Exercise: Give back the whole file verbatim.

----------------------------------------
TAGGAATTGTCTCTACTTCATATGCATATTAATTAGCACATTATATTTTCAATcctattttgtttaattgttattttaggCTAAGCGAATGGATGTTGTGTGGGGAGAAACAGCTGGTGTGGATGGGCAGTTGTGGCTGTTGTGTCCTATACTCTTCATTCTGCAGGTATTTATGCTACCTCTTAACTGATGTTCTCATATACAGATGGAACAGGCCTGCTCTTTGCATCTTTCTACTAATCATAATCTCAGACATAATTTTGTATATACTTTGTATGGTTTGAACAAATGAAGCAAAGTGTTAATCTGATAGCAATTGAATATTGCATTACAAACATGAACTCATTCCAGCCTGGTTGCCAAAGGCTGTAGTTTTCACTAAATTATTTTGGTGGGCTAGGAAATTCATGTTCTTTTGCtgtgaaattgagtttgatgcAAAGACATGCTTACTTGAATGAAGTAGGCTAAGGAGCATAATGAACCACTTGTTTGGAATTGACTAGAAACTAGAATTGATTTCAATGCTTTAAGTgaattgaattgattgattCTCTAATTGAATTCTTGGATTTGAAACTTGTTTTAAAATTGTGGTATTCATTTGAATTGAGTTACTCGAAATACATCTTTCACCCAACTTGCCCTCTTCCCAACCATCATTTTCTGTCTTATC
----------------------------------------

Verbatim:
TAGGAATTGTCTCTACTTCATATGCATATTAATTAGCACATTATATTTTCAATcctattttgtttaattgttattttaggCTAAGCGAATGGATGTTGTGTGGGGAGAAACAGCTGGTGTGGATGGGCAGTTGTGGCTGTTGTGTCCTATACTCTTCATTCTGCAGGTATTTATGCTACCTCTTAACTGATGTTCTCATATACAGATGGAACAGGCCTGCTCTTTGCATCTTTCTACTAATCATAATCTCAGACATAATTTTGTATATACTTTGTATGGTTTGAACAAATGAAGCAAAGTGTTAATCTGATAGCAATTGAATATTGCATTACAAACATGAACTCATTCCAGCCTGGTTGCCAAAGGCTGTAGTTTTCACTAAATTATTTTGGTGGGCTAGGAAATTCATGTTCTTTTGCtgtgaaattgagtttgatgcAAAGACATGCTTACTTGAATGAAGTAGGCTAAGGAGCATAATGAACCACTTGTTTGGAATTGACTAGAAACTAGAATTGATTTCAATGCTTTAAGTgaattgaattgattgattCTCTAATTGAATTCTTGGATTTGAAACTTGTTTTAAAATTGTGGTATTCATTTGAATTGAGTTACTCGAAATACATCTTTCACCCAACTTGCCCTCTTCCCAACCATCATTTTCTGTCTTATC